Obama is not seeking a change of venue for the G-20 summit and Obama expects to take part in the St. Petersburg meeting, according to an administration official who asked not to be identified.
U.S. lawmakers blasted Russia’s handling of Snowden and said Putin’s administration should be held accountable. House Speaker John Boehner, an Ohio Republican, called on Obama to “engage” the Russian leader in a way that is “satisfactory to the American people.”
Carney defended Obama’s policy of “reset” toward Russia, which has been aimed at softening longstanding tensions between the countries in order to yield cooperation on international issues.
Even as Russia has continued to support the regime of Syrian President Bashar Assad and, now, has granted Snowden temporary asylum, Carney said the shift in relations has translated to “positive benefits for American national security and for the American people.” Those include supply routes for U.S. troops in Afghanistan and a new START treaty for reducing the two nations’ nuclear arsenals.
“Our relationship with Russia, as is the case with other important countries around the world, is based in realism,” Carney said.
Snowden, 30, who faces espionage charges in the U.S., received a document Thursday from the Russian Migration Service that allowed him to leave Sheremetyevo Airport in Moscow and travel freely in Russia for the next 12 months. The temporary asylum was granted after repeated U.S. calls for Snowden to be returned to the U.S. for prosecution.
The former NSA contract worker had been holed up in the airport since arriving from Hong Kong on June 23. He left in a taxi for a “safe location” that will not be disclosed, said Anatoly Kucherena, Snowden’s Moscow-based lawyer.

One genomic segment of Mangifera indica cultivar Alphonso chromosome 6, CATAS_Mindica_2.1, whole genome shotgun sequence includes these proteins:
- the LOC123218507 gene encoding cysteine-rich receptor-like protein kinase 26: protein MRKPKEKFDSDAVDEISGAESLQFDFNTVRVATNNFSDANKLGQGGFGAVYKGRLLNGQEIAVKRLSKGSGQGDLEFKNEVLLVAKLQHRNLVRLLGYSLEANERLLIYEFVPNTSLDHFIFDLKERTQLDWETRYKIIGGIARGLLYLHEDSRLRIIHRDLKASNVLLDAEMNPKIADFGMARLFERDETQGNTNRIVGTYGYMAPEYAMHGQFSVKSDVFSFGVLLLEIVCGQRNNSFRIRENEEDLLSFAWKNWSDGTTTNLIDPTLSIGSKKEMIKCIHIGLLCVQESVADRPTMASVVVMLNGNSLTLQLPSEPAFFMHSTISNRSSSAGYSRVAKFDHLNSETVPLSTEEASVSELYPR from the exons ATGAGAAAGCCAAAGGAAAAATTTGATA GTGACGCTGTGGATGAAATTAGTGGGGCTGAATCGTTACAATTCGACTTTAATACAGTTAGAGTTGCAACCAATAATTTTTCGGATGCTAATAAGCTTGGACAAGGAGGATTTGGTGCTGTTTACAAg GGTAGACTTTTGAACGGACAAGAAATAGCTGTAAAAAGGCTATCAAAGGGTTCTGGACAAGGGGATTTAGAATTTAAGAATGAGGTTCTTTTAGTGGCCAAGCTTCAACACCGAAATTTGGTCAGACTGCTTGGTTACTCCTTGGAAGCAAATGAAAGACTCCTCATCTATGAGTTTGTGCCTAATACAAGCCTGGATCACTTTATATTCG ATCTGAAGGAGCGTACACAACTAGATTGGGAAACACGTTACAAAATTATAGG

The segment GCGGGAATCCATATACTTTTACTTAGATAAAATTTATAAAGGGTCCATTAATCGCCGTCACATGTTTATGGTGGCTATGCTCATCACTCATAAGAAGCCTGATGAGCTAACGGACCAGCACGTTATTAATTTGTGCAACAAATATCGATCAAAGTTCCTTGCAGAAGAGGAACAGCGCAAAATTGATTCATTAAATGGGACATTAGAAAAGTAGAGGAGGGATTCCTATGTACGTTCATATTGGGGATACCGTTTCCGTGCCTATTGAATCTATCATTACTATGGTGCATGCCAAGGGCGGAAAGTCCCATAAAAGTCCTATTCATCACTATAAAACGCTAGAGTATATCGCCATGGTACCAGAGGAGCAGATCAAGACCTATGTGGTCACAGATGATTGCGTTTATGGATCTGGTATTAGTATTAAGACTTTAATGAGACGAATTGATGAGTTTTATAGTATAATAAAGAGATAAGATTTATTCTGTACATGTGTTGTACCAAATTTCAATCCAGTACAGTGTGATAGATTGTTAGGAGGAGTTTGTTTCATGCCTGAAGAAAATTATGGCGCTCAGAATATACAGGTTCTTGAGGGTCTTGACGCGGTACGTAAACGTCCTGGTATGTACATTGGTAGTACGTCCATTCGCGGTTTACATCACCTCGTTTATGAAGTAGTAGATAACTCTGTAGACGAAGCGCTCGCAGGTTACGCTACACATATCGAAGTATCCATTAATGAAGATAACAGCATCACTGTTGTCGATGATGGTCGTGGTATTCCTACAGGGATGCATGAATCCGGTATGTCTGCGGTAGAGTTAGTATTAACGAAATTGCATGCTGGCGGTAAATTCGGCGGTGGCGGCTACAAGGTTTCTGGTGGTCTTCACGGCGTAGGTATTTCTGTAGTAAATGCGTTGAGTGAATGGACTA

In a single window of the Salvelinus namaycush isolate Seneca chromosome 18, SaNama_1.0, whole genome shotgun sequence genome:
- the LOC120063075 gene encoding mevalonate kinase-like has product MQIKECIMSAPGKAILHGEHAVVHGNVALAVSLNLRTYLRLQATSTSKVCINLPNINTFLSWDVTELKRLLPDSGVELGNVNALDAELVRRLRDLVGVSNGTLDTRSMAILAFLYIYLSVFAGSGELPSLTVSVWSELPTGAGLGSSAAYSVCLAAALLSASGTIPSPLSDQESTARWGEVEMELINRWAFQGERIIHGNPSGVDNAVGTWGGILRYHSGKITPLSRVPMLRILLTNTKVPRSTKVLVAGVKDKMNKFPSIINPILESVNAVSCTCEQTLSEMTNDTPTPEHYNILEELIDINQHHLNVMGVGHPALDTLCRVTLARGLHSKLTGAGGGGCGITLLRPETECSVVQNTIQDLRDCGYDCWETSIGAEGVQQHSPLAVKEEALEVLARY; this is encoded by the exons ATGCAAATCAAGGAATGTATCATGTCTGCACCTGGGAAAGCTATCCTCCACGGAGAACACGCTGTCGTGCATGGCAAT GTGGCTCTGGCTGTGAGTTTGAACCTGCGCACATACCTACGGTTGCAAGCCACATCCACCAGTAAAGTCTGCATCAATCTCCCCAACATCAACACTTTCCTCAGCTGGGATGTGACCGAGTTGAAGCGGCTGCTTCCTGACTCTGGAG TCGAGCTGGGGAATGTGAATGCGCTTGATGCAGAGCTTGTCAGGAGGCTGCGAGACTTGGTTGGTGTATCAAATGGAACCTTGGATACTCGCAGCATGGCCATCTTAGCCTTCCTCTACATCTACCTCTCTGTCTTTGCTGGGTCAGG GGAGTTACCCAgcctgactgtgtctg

In a statement issued by WikiLeaks, which has been assisting him, Snowden was quoted as saying that “over the past eight weeks we have seen the Obama administration show no respect for international or domestic law, but in the end the law is winning.
“I thank the Russian Federation for granting me asylum in accordance with its laws and international obligations,” he said.
Kucherena was shown on Russian television holding a passport-like document issued to Snowden by Russia’s Federal Migration Service and valid for one year.
The one-year asylum Snowden was granted can be extended indefinitely, and he also has the right to seek Russian citizenship.
There was no clue about where Snowden will live in Russia, or what he will do.
Kucherena would say only that his client has American friends assisting him. Snowden reportedly earned high pay as an NSA contractor, but how much money he has on hand in a notoriously expensive city is unknown.
Still, he now has the right to work in Russia, and late Thursday, the founder of Russia’s Facebook-like social network site VKontakte, made what sounded like a job offer.
“We will be happy if he decides to supplement the team of star programmers at VKontakte,” Pavel Durov wrote on his page.